Clare: Greenkeeper is heading for a top golf course

Ollie King, 17, tends to the greens at Clare Park Lake golf club Ollie King, 17, tends to the greens at Clare Park Lake golf club

Jon Vale 
West Suffolk reporter jon.vale@archant.co.uk
Sunday, May 25, 2014
8:08 AM

A west Suffolk teenager with a love of the outdoors has bagged his dream job tending to one of the world’s top golf courses.

To send a link to this page to a friend, you must be logged in.

Ollie King is just days into his new role as a greenkeeper at Gleneagles, which will be graced later this summer by the likes of Rory McIlroy and Tiger Woods at the Ryder Cup.

It has been a remarkably swift rise for the 17-year-old from Long Melford, who had spent little more than a year learning his trade on the comparatively modest surroundings of the Clare Park Lake golf course as an apprentice.

“You can’t really compare it,” said Ollie yesterday. “Clare is so small – you can fit all of Clare’s holes into one of Gleneagles’ holes. It’s a totally different world here, it’s amazing. It’s definitely my dream job.”

Ollie’s journey to Scotland could not have seemed more distant for the former Ormiston Academy student, after he was made redundant from his first job – as an apprentice carpenter – after leaving school.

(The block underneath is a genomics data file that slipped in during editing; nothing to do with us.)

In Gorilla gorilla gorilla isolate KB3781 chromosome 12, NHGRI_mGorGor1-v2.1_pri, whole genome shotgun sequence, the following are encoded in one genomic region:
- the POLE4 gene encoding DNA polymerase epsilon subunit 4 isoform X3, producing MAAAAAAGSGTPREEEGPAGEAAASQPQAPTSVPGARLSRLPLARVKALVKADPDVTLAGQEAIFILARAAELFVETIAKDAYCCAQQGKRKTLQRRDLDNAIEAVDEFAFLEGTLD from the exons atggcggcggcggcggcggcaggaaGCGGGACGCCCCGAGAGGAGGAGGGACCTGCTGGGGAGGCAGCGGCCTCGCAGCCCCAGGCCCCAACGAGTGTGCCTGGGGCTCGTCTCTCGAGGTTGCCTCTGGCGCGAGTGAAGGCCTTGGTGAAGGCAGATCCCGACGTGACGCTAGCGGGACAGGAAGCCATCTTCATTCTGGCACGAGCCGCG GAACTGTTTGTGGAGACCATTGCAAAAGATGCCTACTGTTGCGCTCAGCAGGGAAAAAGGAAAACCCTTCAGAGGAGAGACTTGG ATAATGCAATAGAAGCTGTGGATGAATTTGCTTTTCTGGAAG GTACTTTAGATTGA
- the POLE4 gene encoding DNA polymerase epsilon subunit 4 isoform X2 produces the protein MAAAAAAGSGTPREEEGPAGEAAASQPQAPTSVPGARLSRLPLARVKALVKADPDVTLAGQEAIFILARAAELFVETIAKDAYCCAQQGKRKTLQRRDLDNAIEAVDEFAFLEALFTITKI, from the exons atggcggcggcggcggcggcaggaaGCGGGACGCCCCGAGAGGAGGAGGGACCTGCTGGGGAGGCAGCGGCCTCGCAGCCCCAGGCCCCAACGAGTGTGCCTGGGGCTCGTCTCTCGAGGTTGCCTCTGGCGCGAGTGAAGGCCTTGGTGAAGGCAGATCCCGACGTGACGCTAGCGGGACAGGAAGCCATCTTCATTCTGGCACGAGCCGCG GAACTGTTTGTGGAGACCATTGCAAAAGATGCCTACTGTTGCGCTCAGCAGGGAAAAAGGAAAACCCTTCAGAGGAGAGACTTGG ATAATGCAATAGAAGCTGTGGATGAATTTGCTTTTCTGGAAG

The lifelong golf fan then decided to try his luck by sending his CV to various golf clubs across the county – with Clare happy to take him on.

He added: “I’ve always liked working outside and doing jobs in the garden. Once I’d learned the basics in green keeping and all the techniques, it was straight in.”

Having maintained the course at Clare single-handedly, Ollie is now part of a 16-strong team tending to the various courses at Gleneagles, where he stays in staff accommodation at the hotel.

He has initially signed a six-month contract, which expires in October, although may be taken on for more work. However, his mentor at Clare Park Lake, Susan Moore, said he would be welcomed back in Suffolk.

She added: “I knew we had someone special: a young man with a good work ethic and very practical, and I can’t deny I wasn’t upset to lose him.

“But it is a once-in-a-lifetime opportunity which he had to take, and when we watch the Ryder Cup this autumn I will feel that a little bit of us has helped it look as good as it undoubtedly will.”

1 comment

The views expressed in the above comments do not necessarily reflect the views of this site

ADVERTISEMENT

ADVERTISEMENT

loading...

ADVERTISEMENT

ADVERTISEMENT